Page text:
Three weeks to publication - and a box of books arrives:

The Farm at the Edge of the World will be published in less three weeks - and as in the run-up to finals, or the birth of a baby, I've found myself immersed in a sudden frenzy of activity.  

I've attempted a mini book-tour, whisking to the very western tip of Cornwall and the fortuitously named Edge of the World bookshop, in Penzance, as well as Waterstone's Truro and St Ives bookseller to try to drum up support:

I've helped create a Pinterest page of photos that helped inspired the novel - see it here - and, having been picked as the Hodder, Quercus and Headline women's fiction website's choice of the month, have blogged on the books on my bedside table, here and my perfect weekend - in Cornwall, of course - here.

I've also written about the inspiration behind the novel for the Prime Writers website, here:

My great grandfather, Matthew Jelbert, who farmed just outside St Austell. Part of the inspiration for the book.

My great grandfather, Matthew Jelbert, who farmed just outside St Austell. Part of the inspiration for the book.

Childhood holidays in north Cornwall - and the emotional significance of a certain place - sparked the initial idea. Here my sister and I are walking on Tregirls Beach, aged 11 and 9, 1984.  

Childhood holidays in north Cornwall - and the emotional significance of a certain place - sparked the initial idea. Here my sister and I are walking on Tregirls Beach, aged 11 and 9, 1984.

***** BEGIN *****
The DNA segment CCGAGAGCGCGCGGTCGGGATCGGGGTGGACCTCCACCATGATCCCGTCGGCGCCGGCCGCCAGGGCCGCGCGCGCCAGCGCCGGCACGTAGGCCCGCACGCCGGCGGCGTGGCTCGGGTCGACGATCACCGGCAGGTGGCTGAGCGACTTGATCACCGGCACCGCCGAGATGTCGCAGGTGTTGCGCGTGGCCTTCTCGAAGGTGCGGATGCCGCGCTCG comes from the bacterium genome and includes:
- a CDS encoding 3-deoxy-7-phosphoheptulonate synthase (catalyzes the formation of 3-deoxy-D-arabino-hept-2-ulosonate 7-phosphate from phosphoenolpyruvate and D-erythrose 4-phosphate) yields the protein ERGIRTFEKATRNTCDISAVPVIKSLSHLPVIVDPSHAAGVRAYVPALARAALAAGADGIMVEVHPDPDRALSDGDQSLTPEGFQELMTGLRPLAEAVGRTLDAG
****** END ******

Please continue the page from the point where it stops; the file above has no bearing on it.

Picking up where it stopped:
And I've been interviewed for audible.com and written about the archetypal tricky second novel for fellow Hodder author Katie Marsh, here.

With a Hodder rooftop reading planned, I'm not holding a party until the paperback's released in January - not least because I'm determined to finish the first draft of my third novel by June 30, my publication day. It won't be a day of languid self-congratulation: one child has a piano exam and athletics tournament; another swimming; while my evening will be spent preparing for a school leavers' breakfast and attending a secondary school meeting.

But amid the busy-ness of everyday life, I'll make time to sit and stroke a finished copy, relieved that my archetypal tricky second novel has emerged as a beautifully-jacketed, tangible, thing. The book I once agonised over, and doubted I could ever wrest into a tightly-structured story, is being read, and - finger's crossed, so far - enjoyed. And that's reason enough for a celebration, however quiet a kind.

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